Don't Fence Me In


I dropped the ball. At the Living with Wildlife conference in Lewistown, MT we were discussing, "Marketing your Livestock for Sustainability," and I fumbled, big time. I made the mistake that many rookie Holistic Managers make. I hear the word "marketing" and I immediately think about glitz, glamour, and increasing gross income. We talked about branding, products, and niche marketing of grass-finished beef.

A strawberry blonde, a taller and younger Robert Redford look-alike, brought us back to reality. "You guys are really depressing. You are all losing money producing grass-finished beef. Why are you doing this?"

Another cowboy went after the American Prairie Reserve's practice of only grazing lightly with their bison, commenting. "Most of us have a land payment or lease to make. We can't have a stocking rate of one-half our ranch's capacity!"

These two comments reminded me that when asked how we market our livestock for sustainability, we should remember that we are adding value to sunlight. As we harvest forage to grow beef, lamb, bison or venison, we are also building an ecosystem and a community. Marketing for sustainability means balancing the growth of our livestock, the growth of our community, and the growth of our soil.

More than anything else, a Gross Profit Analysis (GPA) will tear down the walls of our perception. A GPA can better direct the flow of imagination, money, and animals, to empower decisions at the soil surface.

Perspective —

3 P's: Purpose, Product, Profit

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When we do our financial plan we assess the ranch’s financial Weak Link, from there we assess the Financial Weak Link of each enterprise. Know your weak link - resource conversion, product conversion, or marketing. Once we are aware of our Financial Weak Link we can dive into assessing the Gross Profit of each enterprise.

The American Prairie Reserve has been purchasing land with the idea of getting three million acres operating in one whole and functional landscape. The properties they own are stocked lightly with bison, so they have a Product Weak Link. As Holistic Managers know, this translates directly to plants oxidizing and losing Carbon into the atmosphere.

Assuming the APR has a purpose of sequestering Carbon and managing for a functional ecosystem, they will need more animals on the land to recycle the oxidizing plant material. But we'll get back to this.

As we delve into our individual enterprise, a GPA becomes essential in marketing for sustainability. At it's most simple, basic level, we want to know which enterprise will make the most money, with the same inputs. In this case, grass, water, and labor. We can use these same inputs to grow lambs, bred heifers, summer stocker cattle, bison, or many other enterprises. A GPA asks us to keep things relevant by only including the variable costs of each enterprise. This distilled number informs us which enterprise will return the most to our overhead expenses.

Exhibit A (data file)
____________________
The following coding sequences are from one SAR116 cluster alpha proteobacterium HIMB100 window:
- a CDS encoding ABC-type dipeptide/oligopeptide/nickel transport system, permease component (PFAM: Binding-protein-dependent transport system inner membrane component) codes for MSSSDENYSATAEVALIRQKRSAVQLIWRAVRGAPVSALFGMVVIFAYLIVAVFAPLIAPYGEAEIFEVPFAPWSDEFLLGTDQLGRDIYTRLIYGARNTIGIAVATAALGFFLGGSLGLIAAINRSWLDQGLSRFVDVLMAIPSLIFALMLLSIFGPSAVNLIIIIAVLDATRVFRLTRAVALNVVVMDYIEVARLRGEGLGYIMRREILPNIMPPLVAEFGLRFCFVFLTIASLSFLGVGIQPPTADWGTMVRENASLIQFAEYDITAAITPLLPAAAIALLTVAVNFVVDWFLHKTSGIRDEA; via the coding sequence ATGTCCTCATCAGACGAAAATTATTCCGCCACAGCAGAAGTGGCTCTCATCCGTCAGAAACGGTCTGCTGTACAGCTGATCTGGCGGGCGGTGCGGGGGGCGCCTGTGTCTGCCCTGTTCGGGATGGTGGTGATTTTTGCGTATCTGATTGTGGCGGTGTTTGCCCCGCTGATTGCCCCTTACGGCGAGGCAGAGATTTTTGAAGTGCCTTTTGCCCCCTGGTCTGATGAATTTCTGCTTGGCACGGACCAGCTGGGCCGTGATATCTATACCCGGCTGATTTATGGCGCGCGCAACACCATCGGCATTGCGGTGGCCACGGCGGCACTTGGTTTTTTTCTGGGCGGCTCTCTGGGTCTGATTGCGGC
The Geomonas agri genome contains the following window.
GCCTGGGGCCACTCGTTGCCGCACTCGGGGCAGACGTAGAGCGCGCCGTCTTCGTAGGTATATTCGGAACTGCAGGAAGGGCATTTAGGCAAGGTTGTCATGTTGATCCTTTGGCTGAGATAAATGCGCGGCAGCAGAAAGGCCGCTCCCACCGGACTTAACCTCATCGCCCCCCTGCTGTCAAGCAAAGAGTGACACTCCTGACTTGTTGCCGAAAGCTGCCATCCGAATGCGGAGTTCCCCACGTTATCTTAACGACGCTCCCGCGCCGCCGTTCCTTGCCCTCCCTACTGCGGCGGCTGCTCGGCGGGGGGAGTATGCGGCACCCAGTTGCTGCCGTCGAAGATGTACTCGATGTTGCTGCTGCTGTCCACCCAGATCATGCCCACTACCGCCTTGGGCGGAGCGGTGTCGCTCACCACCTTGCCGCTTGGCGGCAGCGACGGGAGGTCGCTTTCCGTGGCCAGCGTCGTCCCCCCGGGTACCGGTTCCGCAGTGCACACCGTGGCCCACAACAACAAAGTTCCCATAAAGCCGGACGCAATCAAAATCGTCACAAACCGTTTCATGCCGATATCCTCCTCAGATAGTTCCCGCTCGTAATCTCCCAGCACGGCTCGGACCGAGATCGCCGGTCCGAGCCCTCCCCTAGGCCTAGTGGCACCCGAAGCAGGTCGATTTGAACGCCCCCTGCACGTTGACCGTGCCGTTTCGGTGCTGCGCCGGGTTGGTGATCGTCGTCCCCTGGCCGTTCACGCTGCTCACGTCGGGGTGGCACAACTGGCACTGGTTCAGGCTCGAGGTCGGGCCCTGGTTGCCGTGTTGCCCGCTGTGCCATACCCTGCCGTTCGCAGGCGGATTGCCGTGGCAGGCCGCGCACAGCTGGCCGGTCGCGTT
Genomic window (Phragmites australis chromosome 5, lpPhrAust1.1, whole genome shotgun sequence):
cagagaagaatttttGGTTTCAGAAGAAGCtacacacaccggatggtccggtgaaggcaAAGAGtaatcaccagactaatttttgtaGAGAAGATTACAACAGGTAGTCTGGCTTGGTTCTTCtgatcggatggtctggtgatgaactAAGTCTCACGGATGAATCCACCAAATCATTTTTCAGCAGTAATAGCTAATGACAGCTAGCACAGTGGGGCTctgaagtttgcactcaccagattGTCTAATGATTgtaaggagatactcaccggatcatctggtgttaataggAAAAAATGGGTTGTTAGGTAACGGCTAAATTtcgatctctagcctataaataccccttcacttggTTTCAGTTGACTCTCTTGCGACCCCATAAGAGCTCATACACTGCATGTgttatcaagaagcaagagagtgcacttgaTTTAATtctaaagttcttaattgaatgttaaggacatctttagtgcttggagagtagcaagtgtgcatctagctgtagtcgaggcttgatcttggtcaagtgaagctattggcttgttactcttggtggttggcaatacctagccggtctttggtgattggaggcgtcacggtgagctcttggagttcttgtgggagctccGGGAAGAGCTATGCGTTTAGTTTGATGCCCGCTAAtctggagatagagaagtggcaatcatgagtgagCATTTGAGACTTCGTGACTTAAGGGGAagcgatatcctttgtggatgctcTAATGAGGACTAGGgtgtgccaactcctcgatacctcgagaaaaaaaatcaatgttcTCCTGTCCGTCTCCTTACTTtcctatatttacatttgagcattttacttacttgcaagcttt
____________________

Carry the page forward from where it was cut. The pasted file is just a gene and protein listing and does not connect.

Let's look beyond the basic GPA so we can root out the confirmation bias that protects our passion from scrutiny. Let's look deeper into what we want from each enterprise beyond a return to overheads. Clearly specify the three "P's" at the top of your worksheet. For example, a cow-calf enterprise might state:

Purpose- "Influence the ecosystem function, while providing a return to overheads."

Product- "This cow-herd will produce a 520-pound calf, with the cows bred 92% and a body condition score of 5½ by October 31."

Profit- "The 520-pound calves will average $1.45 / pound The open cows will bring $0.60 / pound. The grass will cost $0.90 / Stock Day (SD)."

For example, if we are running in steep Missouri Breaks country, we probably don't want to run our beloved Simmental cows, weighing 1,600 pounds.  If we are going to effectively influence the ecosystem function, we need to disturb every square foot of the range to stimulate decomposition and create germination sites. We too often see ourselves as a single species, or single-breed rancher, no matter the environment or markets we face. By stating our purpose, we can root out our bias and passion.

Next, think about the core of the product we want to produce. We don't want to love our cows to death, overfeed them, and end up with a 600-pound calf and a 98% bred cow herd if it takes an extra ton of hay and $.85 per SD to add that 80 pounds and 6% bred. Clearly define your product to keep your expenses in perspective.

Every enterprise will have a sweet spot. Knowing the enterprise's purpose and clearly knowing our product allows us to ease into that sweet spot, where we can market our livestock for profit. When comparing enterprises, it might look something like this: